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Showing content with the highest reputation on 08/09/20 in all areas

  1. 3 points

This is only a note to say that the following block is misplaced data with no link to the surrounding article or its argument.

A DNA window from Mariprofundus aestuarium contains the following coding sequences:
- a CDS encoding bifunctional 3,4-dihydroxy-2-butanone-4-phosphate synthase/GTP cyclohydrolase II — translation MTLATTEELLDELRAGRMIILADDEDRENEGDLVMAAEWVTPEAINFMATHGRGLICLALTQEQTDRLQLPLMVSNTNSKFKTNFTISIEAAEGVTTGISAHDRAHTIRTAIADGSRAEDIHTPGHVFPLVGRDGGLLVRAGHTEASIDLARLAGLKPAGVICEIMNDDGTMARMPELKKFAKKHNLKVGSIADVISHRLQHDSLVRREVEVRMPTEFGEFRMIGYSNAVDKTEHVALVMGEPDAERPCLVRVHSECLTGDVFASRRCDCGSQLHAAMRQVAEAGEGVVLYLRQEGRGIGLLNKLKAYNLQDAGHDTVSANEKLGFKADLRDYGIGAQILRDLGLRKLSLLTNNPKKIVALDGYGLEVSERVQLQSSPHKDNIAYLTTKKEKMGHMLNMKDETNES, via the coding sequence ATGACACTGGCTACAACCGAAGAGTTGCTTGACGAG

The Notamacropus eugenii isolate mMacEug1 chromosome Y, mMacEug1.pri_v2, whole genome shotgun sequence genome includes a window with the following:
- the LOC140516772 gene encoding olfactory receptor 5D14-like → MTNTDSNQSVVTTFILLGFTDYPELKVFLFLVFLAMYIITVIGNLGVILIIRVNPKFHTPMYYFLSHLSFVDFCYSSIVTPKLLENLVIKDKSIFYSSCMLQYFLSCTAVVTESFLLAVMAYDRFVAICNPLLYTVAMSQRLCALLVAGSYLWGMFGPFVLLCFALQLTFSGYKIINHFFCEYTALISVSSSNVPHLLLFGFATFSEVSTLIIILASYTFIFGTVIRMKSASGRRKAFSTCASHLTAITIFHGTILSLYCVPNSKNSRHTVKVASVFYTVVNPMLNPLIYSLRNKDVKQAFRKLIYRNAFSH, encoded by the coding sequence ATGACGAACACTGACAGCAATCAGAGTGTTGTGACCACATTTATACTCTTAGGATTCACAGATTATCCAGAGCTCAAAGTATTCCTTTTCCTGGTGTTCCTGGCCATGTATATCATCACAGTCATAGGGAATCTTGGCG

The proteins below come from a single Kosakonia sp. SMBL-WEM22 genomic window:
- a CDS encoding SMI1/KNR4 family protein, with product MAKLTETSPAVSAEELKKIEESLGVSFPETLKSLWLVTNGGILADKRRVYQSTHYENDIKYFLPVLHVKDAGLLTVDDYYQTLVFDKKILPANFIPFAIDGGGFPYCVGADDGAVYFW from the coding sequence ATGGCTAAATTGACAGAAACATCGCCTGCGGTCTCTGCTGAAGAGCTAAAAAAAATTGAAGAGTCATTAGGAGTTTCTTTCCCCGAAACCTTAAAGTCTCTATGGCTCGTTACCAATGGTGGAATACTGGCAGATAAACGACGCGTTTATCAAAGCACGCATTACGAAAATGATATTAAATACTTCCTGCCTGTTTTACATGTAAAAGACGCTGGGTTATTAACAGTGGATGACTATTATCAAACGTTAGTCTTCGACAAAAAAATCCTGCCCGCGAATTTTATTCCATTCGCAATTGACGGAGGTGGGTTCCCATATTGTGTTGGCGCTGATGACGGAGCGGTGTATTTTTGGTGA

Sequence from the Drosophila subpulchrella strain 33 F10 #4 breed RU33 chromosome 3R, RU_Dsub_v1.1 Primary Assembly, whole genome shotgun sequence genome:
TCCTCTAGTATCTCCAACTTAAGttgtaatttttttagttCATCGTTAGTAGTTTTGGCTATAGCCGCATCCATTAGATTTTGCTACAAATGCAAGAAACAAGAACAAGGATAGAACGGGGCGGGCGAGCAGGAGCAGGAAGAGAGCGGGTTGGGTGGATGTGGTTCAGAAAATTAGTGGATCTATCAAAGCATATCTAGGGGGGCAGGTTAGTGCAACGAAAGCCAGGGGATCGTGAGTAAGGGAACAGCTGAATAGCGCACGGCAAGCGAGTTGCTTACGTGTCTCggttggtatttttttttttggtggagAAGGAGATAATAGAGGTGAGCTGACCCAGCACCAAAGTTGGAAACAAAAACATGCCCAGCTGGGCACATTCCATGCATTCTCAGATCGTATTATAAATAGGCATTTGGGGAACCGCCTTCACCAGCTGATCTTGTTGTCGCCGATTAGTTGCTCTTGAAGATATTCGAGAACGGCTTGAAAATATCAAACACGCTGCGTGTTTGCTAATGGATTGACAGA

Color Sketch (COLORSKETCH) View File When used with keyboard or SNES game-pad controls the COLORSKETCH application is somewhat analogous to an "Etch-A-Sketch" device but with support for assigning colors to the pen and toggling the pen state "on/off". When used with mouse controls COLORSKETCH is more akin to a primitive drawing/painting program. COLORSKETCH supports a resolution of 320x240 pixels at 8-bit color and is currently compatible with revision R37 of the Commander X16 emulator. COLORSKETCH also provides the ability to edit the RGB values of the color palette (except for color index 0 which corresponds to transparent). COLORSKETCH supports two primary modes of operation including sketch mode and color selection mode which are described below. Sketch Mode: In sketch mode the space bar toggles the "on/off" state of the pen which defaults to "off" when COLORSKETCH is started. When the pen state is "off" a pointer appears on the screen to show the current location of the cursor. When the pen state is toggled "on" the cursor pointer is turned off and the pixel at the current cursor location is populated with the currently selected color. The Arrow keys (and also "WSAD" keys) are used to move the cursor vertically and horizontally between pixels, and the "QEZX" keys are used to move diagonally between pixels. When the pen state is "on" the currently selected color is populated in all pixels visited as the cursor is moved. In sketch mode the "B" key may be used to toggle the pen between the layer 0 background color (which is selected at startup as described further below) and the currently selected color. This capability is intended as a means to quickly address/erase mistakes. In sketch mode the "F1" key may be used to toggle the display of the cursor coordinates between the top left of the screen (which is the default when COLORSKETCH is started), top right of the screen, and off. In sketch mode the "F3" and "F4" keys may also be used to cycle the layer 1 foreground and background colors used for the display of the cursor coordinates mentioned above and in the color selection mode menu described below. The layer 1 foreground color also affects the color of the cursor pointer described above. The layer 1 foreground and background colors can be set to any of the first 16 entries in the color palette except the layer 1 background color can not be set to index 0 (which corresponds to transparent). The "C" key is used to enter color selection mode which is described below. Color Selection Mode: In color selection mode the color palette is organized into 16 rows where each row contains 16 colors, and only a single row of the color palette is displayed at the top of the screen. The left and right arrow keys (and also "A/D" keys) are used to move between colors in the same row, and the up/down arrow keys (and also "W/S" keys) are used to move between rows of the color palette. The currently selected color is underlined and the left side of the color selection mode screen displays information including the color index and the RGB values of the currently selected color. The RGB values of the currently selected color may be edited using the "R/r", "G/g", and "B/b" keys (except the transparent color associated with index 0). The "0" key may be used to navigate directly to the first entry in the color palette (with index 0). When the Enter key is pressed the currently selected color is assigned to the pen and color selection mode is exited transferring control back to sketch mode described above. Color selection mode may also be exited by pressing the "Q" key which retains any changes made to the color palette but does not affect the currently selected color. Sketch Mode Background Color: When COLORSKETCH is started it initially enters color selection mode described above to select a layer 0 background color for sketch mode which defaults to index 0 which corresponds to transparent. Controller Support: COLORSKETCH supports the SNES controller when the emulator is started with the "-joy1 SNES" option. The D-pad is supported in color selection mode as well as sketch mode. When attempting to draw a diagonal line in sketch mode many times one of the D-pad controls activates before the other one. To address this issue the right or left bumper may be depressed and held down and then the up or down D-pad control may be depressed in order to draw a diagonal line. In sketch mode the SNES controller "A" button is used to toggle the pen state "on/off", the "B" button is used to toggle between the layer 0 background color and the currently selected color, and the "X" button may be used to enter color selection mode. In color selection mode the "Y" button is used to return to sketch mode. Mouse Support: I haven't found mouse support to be particularly smooth or reliable in the Commander X16 emulator at this point so COLORSKETCH provides the ability to toggle the mouse "on/off" with the "M" key. The mouse defaults to "off". When the mouse is turned "on" the left mouse button is used to control the pen. In mouse mode the cursor is always visible. When using the mouse to draw (with the left mouse button depressed) it is advisable to move the mouse slowly in order to color all pixels visited by the mouse. The mouse is only used in sketch mode and is disabled in color selection mode both of which are described above. At times the mouse seems to be restricted to a subset of the Commander X16 emulator screen and in this case sometimes the problem can be resolved by moving the mouse all the way to the left, right, top, and bottom sides of the entire monitor screen and then moving the mouse back into the window associated with the Commander X16 emulator. The cursor and SNES game pad controls provide more precise control than mouse controls. For example the cursor and SNES game pad controls can be used to draw perfectly horizontal, vertical, and diagonal lines. The option to display cursor coordinates also provides the ability to achieve exactness with respect to the placement and dimensions of drawn objects. It's desirable to add support for saving/loading of the sketch and color palette data to/from disk files but unfortunately Revision R37 of the Commander X16 emulator doesn't support file input/output to disk. Submitter CX16UserSteveC Submitted 08/08/20 Category Graphics Apps